Originally Posted by LTNman (Post 10945106)
Good to see Aer Lingus getting around the EU bureaucracy and starting services from the U.K.

I think you'll find that its UK bureacracy that has required the re-registration of the a/c. If we were still in the EU this would not have been necessary. Leaving EASA is causing a right mess.

SWBKCB 14th Dec 2020 11:33

You are right if we were still in the EU this wouldn't be necessary but EASA aren't involved. Most countries reserve domestic flights for domestic operators, and similarly international air service agreements usually restrict flights to airlines between the two countries involved

ROKNA 14th Dec 2020 12:27

EI wouldn't have been required to submit or change anything if it wasn't for Brexit

EI is a UK domestic carrier and either held or holds the UK civil service contract from travel London - Belfast, so had to do some fancy footwork to keep flying, the route network out of Belfast has grown considerably to fill the gaps from Flybe.

EI also has some legacy traffic rights at Manchester which might come into play depending on the circumstances of Brexit as DUB-MAN-DUS/DUB-MAN-CPH etc.

Expect the A321NEO to make a least 1 rotation a day either domestically or to Dublin

Wardair 15th Dec 2020 08:04

Originally Posted by LTNman (Post 10945106)
Good to see Aer Lingus getting around the EU bureaucracy and starting services from the U.K.

Indeed, always good to beat a bully

biddedout 15th Dec 2020 14:47

It has got very little to do with the EU and Aer Lingus wasn't being bullied. IAG's lawyers are more than capable of dealing with any bureaucratic bullies, not that there are any.

This service is being launched on the back of newly signed UK -US Air Service Agreement. Had the UK remained in the EU, they could have done the same using the EU-US open skies agreements and without the hassle of creating a UK Subsidiary. As it is, they are struggling to work around this new UK-US agreement due to ownership rules; rules agreed between the UK and US without EU interference.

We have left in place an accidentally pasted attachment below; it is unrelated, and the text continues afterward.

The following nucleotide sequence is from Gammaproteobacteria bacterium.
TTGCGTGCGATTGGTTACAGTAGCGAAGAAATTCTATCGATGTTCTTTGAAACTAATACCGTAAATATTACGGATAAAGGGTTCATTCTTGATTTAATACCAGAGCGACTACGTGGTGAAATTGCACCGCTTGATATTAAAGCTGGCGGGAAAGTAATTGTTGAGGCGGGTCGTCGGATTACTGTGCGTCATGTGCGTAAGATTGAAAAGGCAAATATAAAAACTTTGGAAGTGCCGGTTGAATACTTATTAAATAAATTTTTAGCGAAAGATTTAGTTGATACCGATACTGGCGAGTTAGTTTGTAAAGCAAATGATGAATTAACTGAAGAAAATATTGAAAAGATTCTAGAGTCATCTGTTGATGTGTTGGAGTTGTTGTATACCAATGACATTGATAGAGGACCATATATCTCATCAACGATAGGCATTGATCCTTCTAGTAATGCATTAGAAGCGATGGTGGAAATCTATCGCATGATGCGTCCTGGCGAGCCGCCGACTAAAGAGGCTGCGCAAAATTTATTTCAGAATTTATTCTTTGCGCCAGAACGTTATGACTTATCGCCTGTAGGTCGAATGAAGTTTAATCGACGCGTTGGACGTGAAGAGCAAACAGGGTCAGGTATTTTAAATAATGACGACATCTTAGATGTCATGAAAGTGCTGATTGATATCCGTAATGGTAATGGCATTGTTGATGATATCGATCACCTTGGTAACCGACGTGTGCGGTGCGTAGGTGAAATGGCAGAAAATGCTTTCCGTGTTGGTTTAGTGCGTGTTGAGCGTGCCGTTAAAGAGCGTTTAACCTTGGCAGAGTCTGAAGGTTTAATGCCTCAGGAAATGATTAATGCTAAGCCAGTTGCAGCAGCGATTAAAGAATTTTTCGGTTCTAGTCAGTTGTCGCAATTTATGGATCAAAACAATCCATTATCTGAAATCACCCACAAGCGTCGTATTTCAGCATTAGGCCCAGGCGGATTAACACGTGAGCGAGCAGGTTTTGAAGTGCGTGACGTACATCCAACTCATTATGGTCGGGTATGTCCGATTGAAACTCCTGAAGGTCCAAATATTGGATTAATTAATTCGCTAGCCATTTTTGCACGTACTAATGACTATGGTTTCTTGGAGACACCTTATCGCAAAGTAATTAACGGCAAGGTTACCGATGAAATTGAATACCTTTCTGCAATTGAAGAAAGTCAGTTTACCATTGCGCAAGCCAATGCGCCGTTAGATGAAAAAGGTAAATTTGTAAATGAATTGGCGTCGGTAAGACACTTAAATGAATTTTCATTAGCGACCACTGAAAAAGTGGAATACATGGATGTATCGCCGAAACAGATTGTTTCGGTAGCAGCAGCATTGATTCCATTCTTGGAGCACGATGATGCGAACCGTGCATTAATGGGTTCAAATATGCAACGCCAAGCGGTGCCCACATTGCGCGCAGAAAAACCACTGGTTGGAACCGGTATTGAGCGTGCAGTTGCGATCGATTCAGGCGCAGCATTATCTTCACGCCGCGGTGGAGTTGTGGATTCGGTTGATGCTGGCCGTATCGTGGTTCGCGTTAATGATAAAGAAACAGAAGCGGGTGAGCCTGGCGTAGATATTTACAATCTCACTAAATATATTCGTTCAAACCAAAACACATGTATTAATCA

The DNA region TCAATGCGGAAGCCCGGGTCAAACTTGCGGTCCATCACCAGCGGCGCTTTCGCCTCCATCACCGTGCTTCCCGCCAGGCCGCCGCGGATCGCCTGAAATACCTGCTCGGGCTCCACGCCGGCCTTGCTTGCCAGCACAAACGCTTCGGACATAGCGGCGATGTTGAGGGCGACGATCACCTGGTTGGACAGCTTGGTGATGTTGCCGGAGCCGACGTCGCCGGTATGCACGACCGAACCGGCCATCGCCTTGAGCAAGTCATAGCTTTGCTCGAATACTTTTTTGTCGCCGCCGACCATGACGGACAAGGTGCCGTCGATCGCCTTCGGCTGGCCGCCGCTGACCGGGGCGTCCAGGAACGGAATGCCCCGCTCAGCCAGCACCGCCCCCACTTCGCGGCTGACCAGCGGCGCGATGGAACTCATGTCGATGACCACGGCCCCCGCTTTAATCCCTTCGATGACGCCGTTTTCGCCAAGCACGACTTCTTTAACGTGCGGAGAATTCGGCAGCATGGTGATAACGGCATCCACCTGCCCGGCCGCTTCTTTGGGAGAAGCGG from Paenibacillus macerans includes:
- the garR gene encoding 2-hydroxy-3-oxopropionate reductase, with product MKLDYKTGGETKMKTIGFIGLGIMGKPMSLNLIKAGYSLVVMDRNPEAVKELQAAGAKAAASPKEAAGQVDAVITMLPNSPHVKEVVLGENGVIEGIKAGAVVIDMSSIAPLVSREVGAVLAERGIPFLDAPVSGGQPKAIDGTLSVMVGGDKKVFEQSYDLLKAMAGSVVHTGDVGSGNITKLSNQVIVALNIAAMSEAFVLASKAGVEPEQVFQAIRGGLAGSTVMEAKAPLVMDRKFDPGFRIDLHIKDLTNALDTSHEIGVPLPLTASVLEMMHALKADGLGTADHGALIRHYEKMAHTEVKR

They have had to create a UK operating company but the reality is that in relation to this UK-US agreement, they are a third country operator as they are ultimately owned by a Spanish consortium. Given the distressed state of the UK industry and the mounting job losses, I am surprised the DfT is even considering sponsoring this box ticking shell company as an "Airline of a Party". If it really is necessary to create competition on these routes post TCX, there are several UK airlines available to to do this work.

Rutan16 15th Dec 2020 15:40

Such as ?

Only fully UK airline company left of ANY significance is JET2 . Without exception ALL the others are significantly foreign owner invested !

biddedout 15th Dec 2020 15:50

I know what you mean. The definition of a UK company is very vague but in simple terms I am thinking of companies that have staff based in the UK, living in the UK paying income tax in the UK and occasionally paying a little corporation tax to HMG. Obviously, Jet 2 is the closest but others fit the bill more closely than Aer Lingus or Aer Lingus UK which would be operating on a big loan from a foreign company. I suspect that far from offering competition on the Atlantic, this is just Willie Walsh's final attempt to kick Sir RB in the nuts before retirement. If so, the only losers will be UK workers.